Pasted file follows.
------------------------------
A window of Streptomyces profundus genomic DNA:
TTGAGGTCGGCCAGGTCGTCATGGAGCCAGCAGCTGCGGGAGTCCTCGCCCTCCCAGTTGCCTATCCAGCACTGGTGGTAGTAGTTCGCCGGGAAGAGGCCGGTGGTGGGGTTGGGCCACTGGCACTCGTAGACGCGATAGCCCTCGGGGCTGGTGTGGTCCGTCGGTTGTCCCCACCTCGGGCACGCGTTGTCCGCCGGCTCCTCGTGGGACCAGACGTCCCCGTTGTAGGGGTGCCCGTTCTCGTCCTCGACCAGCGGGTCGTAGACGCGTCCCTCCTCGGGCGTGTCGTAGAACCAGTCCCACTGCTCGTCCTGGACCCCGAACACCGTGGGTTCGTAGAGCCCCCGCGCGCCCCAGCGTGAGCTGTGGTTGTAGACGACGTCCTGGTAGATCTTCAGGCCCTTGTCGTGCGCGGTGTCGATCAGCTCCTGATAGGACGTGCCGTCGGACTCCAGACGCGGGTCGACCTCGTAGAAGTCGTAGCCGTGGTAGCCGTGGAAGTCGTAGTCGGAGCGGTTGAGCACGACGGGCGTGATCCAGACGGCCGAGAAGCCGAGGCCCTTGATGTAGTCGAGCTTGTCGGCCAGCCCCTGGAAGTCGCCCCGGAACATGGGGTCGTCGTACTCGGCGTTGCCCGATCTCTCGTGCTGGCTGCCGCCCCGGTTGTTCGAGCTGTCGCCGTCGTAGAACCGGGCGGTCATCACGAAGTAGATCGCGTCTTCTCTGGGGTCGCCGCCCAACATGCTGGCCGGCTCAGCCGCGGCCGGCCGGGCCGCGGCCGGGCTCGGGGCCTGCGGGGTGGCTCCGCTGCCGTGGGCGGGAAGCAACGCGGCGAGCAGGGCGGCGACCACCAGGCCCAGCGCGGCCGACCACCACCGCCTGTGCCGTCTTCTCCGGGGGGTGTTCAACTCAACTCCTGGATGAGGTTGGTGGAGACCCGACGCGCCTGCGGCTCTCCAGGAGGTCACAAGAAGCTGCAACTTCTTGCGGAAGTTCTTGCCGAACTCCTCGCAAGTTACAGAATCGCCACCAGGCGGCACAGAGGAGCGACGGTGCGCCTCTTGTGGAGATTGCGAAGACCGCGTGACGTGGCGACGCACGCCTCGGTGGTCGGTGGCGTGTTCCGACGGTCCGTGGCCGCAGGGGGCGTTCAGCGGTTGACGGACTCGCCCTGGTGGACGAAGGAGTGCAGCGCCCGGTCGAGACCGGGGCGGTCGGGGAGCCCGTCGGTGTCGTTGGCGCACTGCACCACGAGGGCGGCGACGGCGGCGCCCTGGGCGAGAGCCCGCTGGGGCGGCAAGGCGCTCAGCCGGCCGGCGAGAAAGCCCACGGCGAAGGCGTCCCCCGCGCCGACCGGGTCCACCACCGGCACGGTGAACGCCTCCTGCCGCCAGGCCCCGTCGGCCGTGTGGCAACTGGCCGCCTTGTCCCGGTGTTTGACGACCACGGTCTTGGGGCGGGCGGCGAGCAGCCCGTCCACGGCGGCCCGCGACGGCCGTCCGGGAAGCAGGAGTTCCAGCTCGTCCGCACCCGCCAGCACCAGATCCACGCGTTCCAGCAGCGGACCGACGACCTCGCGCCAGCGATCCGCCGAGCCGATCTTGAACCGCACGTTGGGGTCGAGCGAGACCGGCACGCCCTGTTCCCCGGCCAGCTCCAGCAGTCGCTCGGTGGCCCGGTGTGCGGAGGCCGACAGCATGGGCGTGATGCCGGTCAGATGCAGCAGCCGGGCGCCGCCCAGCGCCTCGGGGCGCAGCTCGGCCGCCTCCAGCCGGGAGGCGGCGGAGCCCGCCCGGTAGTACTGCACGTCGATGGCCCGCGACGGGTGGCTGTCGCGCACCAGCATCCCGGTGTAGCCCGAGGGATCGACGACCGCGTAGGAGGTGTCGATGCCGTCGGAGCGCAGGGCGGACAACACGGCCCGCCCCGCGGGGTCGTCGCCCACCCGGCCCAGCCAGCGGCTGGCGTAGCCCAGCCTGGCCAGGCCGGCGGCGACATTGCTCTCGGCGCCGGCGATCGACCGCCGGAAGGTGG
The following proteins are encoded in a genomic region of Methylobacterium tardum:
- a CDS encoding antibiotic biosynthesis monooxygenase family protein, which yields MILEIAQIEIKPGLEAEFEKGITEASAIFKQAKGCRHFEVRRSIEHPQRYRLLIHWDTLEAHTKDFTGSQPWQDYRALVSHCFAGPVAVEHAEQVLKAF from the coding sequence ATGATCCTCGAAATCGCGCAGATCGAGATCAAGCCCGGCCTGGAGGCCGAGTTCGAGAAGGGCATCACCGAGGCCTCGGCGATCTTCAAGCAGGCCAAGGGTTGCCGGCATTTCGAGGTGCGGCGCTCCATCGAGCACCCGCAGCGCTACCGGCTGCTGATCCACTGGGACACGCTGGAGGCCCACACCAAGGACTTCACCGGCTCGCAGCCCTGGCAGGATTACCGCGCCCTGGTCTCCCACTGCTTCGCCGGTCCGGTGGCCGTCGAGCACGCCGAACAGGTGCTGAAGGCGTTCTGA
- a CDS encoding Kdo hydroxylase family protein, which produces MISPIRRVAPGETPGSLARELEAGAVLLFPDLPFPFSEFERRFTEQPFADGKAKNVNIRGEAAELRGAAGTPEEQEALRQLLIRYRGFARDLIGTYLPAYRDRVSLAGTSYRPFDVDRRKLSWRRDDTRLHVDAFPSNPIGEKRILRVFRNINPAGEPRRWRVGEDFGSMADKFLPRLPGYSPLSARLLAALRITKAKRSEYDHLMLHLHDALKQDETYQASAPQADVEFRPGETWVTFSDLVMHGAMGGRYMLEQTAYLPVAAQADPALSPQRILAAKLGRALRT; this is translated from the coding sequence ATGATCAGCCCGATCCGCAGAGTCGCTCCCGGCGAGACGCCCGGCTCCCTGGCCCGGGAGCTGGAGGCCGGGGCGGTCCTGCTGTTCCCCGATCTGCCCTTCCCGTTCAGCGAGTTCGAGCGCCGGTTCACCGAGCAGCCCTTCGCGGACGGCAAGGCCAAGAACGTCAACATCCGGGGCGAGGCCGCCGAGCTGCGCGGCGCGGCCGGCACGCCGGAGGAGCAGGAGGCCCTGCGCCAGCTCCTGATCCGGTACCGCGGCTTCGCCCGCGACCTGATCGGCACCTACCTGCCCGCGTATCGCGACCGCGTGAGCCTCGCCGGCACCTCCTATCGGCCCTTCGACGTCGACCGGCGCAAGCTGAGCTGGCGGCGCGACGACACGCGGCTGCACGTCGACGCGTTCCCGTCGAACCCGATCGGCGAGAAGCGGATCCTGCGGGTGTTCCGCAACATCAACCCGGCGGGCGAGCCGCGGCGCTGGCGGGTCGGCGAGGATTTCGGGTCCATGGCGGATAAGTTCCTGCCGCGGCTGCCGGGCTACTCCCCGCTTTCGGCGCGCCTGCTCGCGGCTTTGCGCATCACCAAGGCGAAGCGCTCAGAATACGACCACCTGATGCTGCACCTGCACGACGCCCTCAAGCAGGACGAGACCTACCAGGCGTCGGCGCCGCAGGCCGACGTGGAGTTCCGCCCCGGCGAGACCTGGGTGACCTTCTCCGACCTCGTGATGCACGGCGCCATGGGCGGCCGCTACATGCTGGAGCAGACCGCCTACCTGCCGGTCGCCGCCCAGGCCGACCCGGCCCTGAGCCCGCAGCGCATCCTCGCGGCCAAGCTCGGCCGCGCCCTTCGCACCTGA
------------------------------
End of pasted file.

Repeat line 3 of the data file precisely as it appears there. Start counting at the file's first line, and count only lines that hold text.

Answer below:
The following proteins are encoded in a genomic region of Methylobacterium tardum: